It’s all the more surprising that it’s not prompted the usual soul-searching—what’s become of French values and French identity?—because until very recently the French still were defensive about their jambon beurre (that’s the name of the ham baguette sandwich, also called the Parisien, which consists of a few slices of cooked ham wedged inside half a buttered baguette). When these same numbers came out comparing jambon beurre to burger consumption in 2009, headlines were triumphant, even triumphalist, with that little tone of superiority that always gives away the true complex of inferiority quietly gnawing away at French self-esteem: “In France, the Jambon Beurre Knocks Out the Hamburger!” At the time, for every one hamburger consumed in France, there were eight sandwiches eaten. Take zat.

To understand the symbolic importance of the jambon beurre it’s important to know that the ham on buttered baguette sandwich is so widely and commonly consumed in France, they even talk about the jambon beurre index. It’s the French equivalent of the Big Mac index, a concept created by The Economist magazine in 1986 as a way to compare purchasing power all over the world (For example, the average price of a Big Mac in the U.S. in January was $4.62; in China it was only $2.74). The jambon beurre is as intensely local as the Big Mac is global, and the jambon beurre index can tell you how much further your Euro will go in different regions of France.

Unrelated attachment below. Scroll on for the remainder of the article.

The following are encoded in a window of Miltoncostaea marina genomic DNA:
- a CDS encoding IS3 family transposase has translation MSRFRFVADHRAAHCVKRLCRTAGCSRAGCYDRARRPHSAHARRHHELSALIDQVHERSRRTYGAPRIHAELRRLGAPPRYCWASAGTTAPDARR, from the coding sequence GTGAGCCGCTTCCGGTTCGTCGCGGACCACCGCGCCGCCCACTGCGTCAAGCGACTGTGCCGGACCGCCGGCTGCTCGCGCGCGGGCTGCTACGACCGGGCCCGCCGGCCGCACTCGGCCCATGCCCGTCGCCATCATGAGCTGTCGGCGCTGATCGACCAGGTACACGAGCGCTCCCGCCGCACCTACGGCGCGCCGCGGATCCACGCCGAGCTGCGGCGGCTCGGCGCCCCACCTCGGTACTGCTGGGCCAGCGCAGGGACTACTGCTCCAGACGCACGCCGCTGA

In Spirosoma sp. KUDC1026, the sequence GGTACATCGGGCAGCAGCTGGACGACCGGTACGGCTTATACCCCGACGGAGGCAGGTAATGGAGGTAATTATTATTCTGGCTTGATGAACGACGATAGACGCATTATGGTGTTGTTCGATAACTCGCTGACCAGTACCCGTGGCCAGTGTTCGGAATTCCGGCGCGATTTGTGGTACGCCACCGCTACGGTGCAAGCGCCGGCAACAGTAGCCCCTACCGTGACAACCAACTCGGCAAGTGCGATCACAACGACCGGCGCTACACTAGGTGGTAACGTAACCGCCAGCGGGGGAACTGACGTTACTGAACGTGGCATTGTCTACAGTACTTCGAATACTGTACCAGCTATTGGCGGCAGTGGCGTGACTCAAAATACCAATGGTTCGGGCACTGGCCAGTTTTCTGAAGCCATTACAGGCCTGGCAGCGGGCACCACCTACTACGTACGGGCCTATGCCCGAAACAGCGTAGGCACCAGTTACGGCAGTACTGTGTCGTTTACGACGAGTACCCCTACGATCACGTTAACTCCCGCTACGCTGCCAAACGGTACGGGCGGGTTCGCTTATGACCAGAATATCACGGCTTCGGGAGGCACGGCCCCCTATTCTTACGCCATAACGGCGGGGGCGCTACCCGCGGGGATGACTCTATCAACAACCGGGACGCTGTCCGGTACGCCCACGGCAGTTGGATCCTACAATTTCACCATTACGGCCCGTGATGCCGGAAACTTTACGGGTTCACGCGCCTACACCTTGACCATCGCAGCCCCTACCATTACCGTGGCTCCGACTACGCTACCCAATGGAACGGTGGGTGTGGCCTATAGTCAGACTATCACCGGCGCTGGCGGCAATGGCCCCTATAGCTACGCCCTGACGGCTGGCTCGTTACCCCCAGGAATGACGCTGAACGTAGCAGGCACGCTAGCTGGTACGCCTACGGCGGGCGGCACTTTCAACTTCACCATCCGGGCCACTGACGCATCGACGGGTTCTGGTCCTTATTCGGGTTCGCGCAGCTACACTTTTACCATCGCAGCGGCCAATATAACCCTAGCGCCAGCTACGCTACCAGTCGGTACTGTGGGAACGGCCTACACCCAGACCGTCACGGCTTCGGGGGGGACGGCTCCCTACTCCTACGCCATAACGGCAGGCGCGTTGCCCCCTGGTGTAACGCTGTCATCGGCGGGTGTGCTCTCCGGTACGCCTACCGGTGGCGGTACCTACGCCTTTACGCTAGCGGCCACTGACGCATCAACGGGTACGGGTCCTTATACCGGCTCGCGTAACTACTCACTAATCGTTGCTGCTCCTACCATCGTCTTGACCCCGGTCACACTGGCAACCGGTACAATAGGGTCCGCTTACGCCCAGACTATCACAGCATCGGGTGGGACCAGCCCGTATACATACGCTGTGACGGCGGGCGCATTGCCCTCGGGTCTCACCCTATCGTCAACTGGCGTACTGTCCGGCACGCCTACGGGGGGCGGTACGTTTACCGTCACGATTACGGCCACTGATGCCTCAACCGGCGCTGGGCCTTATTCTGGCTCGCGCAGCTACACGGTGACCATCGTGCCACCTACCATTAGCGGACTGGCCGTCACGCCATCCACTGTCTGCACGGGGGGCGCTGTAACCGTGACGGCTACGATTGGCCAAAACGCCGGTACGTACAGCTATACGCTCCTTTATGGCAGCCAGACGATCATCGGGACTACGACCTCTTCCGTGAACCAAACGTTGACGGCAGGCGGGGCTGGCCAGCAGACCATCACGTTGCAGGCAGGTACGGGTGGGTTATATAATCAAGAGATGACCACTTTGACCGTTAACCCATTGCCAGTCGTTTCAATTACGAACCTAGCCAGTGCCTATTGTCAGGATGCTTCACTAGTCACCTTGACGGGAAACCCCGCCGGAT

In case you’re wondering, you get the most ham sandwich for your money in the small town of Douai, in the chilly northernmost region of Nord-Pas de Calais, where ham and butter on baguette costs, on average, 2.22€, compared to Paris’s 3.29€. The most recent jambon beurre index also showed that the price of the sandwich is going up, and at a faster rate than other lunch foods.

Douai, in the north. Home of the cheapest ham sandwich in France.

Douai, in the north. Home of the cheapest ham sandwich in France.

But nobody seems all that worried that the French are eating fewer, more expensive jambon beurres. Instead, new hamburger restaurants are opening all the time, new burger blogs are being launched, everyone is trading names of new burger places and high-end hipster burger trucks. “American”-themed restaurants, like Lefty and Razowski’s, are also in fashion, featuring many (or mostly) burgers. American food has become cool. Or rather it’s become cool to openly like it (as opposed to openly disparaging and secretly loving it).

It’s not a new trend: you have to have been living under a vegan rock not to have noticed that, in Paris, over the past few years the burger—and eating and knowing about burgers—has become a full-on hipster trend that’s now migrated into the mainstream. Culminating in this recent news of 2013 as the banner year of French burger consumption.